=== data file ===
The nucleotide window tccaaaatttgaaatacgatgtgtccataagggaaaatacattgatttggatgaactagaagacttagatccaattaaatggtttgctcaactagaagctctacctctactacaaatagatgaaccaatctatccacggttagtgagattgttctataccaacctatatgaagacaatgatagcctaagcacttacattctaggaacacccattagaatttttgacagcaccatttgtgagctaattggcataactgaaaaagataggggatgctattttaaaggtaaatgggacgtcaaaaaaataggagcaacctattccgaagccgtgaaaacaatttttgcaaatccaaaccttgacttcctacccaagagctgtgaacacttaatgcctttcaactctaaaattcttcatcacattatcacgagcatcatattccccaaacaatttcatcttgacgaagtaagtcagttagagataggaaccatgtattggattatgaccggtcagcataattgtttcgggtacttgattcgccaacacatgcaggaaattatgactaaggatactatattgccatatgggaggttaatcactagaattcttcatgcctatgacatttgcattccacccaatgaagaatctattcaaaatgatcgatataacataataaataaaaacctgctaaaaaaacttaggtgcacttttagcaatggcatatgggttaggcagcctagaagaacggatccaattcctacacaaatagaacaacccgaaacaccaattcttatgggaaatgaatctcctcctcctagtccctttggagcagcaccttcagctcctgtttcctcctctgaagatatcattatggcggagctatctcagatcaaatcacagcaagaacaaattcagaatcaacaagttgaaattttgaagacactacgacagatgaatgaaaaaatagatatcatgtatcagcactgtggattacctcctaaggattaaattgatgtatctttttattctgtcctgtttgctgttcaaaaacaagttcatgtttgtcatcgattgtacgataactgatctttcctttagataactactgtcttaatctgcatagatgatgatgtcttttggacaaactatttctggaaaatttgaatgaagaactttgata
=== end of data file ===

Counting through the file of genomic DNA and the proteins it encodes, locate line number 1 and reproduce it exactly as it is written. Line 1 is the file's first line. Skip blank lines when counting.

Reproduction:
The nucleotide window tccaaaatttgaaatacgatgtgtccataagggaaaatacattgatttggatgaactagaagacttagatccaattaaatggtttgctcaactagaagctctacctctactacaaatagatgaaccaatctatccacggttagtgagattgttctataccaacctatatgaagacaatgatagcctaagcacttacattctaggaacacccattagaatttttgacagcaccatttgtgagctaattggcataactgaaaaagataggggatgctattttaaaggtaaatgggacgtcaaaaaaataggagcaacctattccgaagccgtgaaaacaatttttgcaaatccaaaccttgacttcctacccaagagctgtgaacacttaatgcctttcaactctaaaattcttcatcacattatcacgagcatcatattccccaaacaatttcatcttgacgaagtaagtcagttagagataggaaccatgtattggattatgaccggtcagcataattgtttcgggtacttgattcgccaacacatgcaggaaattatgactaaggatactatattgccatatgggaggttaatcactagaattcttcatgcctatgacatttgcattccacccaatgaagaatctattcaaaatgatcgatataacataataaataaaaacctgctaaaaaaacttaggtgcacttttagcaatggcatatgggttaggcagcctagaagaacggatccaattcctacacaaatagaacaacccgaaacaccaattcttatgggaaatgaatctcctcctcctagtccctttggagcagcaccttcagctcctgtttcctcctctgaagatatcattatggcggagctatctcagatcaaatcacagcaagaacaaattcagaatcaacaagttgaaattttgaagacactacgacagatgaatgaaaaaatagatatcatgtatcagcactgtggattacctcctaaggattaaattgatgtatctttttattctgtcctgtttgctgttcaaaaacaagttcatgtttgtcatcgattgtacgataactgatctttcctttagataactactgtcttaatctgcatagatgatgatgtcttttggacaaactatttctggaaaatttgaatgaagaactttgata